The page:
Message from the Mississippi Mills Public Library Board about Library Service in 2021
The Mississippi Mills Public Library Board is proud of what the Mississippi Mills Public Library has accomplished and we are confident that we can meet the needs of all Mississippi Mills residents while continuing to grow and change with the evolving role of libraries.
What does library service look like today?
The Mississippi Mills Public Library has evolved into a community information, creation, and exploration hub that aims to meet the needs of all residents throughout Mississippi Mills. Even during the challenges of 2020, the Library circulated over 91,000 items. We hosted Lego robotics and computer-programming workshops, gave out 2302 activity kits to keep people busy throughout the pandemic and residents downloaded over 21,000 eBooks, audiobooks and videos. Throughout this challenging year, the Mississippi Mills Public Library has proven to be a resilient, thriving library system that aims to improve the quality of life for all people through Mississippi Mills.
In order to anticipate the needs of the future and ensure compliance with the Public Libraries Act, the Mississippi Mills Public Library Board has requested Council to remove Carleton Place Public Library funding from the Recreation Cost Sharing Agreement with Carleton Place and Beckwith.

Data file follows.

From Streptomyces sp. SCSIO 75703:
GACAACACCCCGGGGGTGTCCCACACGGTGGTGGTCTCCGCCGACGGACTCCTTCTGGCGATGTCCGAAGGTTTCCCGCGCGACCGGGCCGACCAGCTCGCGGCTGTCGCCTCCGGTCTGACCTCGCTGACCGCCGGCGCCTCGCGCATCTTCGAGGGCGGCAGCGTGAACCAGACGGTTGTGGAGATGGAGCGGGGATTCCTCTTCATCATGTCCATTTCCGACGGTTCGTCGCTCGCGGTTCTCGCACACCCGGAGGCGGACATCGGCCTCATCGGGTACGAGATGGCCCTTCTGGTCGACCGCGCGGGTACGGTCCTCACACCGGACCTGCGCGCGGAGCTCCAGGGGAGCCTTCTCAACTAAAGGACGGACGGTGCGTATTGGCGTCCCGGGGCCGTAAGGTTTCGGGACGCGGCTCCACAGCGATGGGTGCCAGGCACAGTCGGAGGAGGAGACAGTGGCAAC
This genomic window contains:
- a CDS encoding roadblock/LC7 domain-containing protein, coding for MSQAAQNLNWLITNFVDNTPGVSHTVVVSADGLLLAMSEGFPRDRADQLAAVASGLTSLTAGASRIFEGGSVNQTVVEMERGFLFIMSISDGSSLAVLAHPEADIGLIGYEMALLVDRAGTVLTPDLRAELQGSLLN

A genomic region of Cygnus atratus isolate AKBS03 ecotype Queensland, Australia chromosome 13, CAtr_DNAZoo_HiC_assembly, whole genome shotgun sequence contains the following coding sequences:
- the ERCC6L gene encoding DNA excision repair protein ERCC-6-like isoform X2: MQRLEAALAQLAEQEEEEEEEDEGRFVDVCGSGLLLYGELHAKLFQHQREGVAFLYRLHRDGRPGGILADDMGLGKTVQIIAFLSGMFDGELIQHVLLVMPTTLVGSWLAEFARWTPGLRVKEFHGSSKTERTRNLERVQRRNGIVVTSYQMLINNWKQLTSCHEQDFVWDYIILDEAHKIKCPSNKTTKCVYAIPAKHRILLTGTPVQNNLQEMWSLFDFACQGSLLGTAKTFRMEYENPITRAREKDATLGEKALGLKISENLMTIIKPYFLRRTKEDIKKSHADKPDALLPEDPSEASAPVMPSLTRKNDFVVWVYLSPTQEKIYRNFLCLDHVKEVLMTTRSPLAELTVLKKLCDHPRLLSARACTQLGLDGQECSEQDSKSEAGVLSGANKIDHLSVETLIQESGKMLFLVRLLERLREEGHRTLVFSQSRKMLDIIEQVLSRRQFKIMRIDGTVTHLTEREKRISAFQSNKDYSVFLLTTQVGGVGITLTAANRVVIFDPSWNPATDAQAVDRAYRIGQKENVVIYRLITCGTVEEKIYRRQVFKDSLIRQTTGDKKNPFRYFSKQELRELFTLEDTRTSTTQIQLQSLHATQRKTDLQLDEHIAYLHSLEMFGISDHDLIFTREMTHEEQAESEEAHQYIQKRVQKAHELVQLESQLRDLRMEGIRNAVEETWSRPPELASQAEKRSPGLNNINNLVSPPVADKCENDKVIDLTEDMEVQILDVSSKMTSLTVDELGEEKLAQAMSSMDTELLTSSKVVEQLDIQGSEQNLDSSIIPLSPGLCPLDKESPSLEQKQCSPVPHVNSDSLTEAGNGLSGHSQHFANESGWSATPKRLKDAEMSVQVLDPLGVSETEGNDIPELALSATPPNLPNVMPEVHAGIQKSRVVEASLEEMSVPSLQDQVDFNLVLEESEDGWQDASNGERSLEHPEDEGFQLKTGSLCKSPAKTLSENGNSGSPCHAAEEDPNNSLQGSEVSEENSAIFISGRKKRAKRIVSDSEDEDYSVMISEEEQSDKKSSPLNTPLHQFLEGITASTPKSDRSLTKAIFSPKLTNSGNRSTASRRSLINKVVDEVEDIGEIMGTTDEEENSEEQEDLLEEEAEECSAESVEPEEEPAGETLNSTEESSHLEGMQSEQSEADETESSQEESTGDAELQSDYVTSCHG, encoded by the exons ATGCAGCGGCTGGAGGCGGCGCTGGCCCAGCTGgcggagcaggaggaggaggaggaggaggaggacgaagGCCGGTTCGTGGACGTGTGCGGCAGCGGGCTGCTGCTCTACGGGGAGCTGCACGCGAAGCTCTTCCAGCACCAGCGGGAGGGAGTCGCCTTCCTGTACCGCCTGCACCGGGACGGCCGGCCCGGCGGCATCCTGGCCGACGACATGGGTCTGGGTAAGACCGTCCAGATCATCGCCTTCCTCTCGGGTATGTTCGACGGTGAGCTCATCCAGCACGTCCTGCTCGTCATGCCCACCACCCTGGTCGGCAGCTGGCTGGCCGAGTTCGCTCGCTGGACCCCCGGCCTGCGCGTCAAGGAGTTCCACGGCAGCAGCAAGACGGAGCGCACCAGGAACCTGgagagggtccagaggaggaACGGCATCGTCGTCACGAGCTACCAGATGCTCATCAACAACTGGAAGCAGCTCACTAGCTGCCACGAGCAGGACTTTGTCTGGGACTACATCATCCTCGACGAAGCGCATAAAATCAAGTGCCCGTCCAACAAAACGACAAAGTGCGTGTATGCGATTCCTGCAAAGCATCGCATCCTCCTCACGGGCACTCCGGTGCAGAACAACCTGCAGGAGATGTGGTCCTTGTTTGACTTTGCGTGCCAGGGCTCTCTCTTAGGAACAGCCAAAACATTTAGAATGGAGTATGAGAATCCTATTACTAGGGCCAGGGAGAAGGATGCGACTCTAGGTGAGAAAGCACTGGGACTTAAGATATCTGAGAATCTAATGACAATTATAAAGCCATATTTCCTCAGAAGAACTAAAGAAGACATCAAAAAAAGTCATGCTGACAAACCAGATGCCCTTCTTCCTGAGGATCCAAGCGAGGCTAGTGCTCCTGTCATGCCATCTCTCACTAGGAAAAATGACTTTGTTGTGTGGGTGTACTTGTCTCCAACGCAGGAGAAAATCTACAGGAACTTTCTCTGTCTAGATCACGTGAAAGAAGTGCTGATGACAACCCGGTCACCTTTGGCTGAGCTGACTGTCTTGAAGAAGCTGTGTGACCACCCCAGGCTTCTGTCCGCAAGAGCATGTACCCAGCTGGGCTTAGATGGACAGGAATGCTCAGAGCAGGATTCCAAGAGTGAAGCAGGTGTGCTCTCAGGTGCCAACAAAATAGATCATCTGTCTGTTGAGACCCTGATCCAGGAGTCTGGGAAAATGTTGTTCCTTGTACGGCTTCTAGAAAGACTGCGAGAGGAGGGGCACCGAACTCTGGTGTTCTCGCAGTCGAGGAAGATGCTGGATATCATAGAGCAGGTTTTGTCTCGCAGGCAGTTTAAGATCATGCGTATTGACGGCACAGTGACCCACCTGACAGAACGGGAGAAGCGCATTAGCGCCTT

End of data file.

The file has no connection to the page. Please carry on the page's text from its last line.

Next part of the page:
How do we plan to serve South Ramsay residents?
We do understand that some South Ramsay residents consider Carleton Place their home base. The Library Board is researching ways to ensure these residents have access to library service and welcome feedback from South Ramsay residents. For more information or to provide suggestions, please email Cathy Peacock, Library Board Chair at email@example.com or call 613-256-1037. We aim to promote our services to South Ramsay residents and encourage Mississippi Mills residents to support all their local services, including our innovative library system.
What is a reciprocal borrowing agreement?
Currently, many of the 635 Mississippi Mills residents registered with Carleton Place Public Library are using both library systems. The original cost sharing agreement was to ensure South Ramsay residents could continue to use Carleton Place facilities – but after amalgamation many other Mississippi Mills residents joined the Carleton Place library. Unfortunately, patrons using both library systems result in a duplication of costs for all Mississippi Mills residents. For example, in the current cost sharing agreement all Mississippi Mills residents pay for collections and programs that are very similar. In fact, Mississippi Mills and Carleton Place share the same digital collection through Overdrive, which means Mississippi Mills residents are paying for this collection twice. Municipalities must be prudent with their spending and it is the Library Board’s financial responsibility to disclose any duplication of costs.
In the future, we believe a reciprocal borrowing agreement with Carleton Place is the answer for residents who wish to use both library services. Reciprocal borrowing agreements between library boards allow residents to use participating library systems without taxpayers paying any additional non-resident or cost sharing fees. The Library Board signed a reciprocal borrowing agreement with Perth & District Union Public Library in 2019 and has had an agreement with Lanark Highlands for many years. In order to negotiate a reciprocal borrowing agreement with Carleton Place Public Library, the Mississippi Mills Public Library needs to be removed from the Recreation Cost Sharing Agreement.
What is the Cost Sharing Agreement?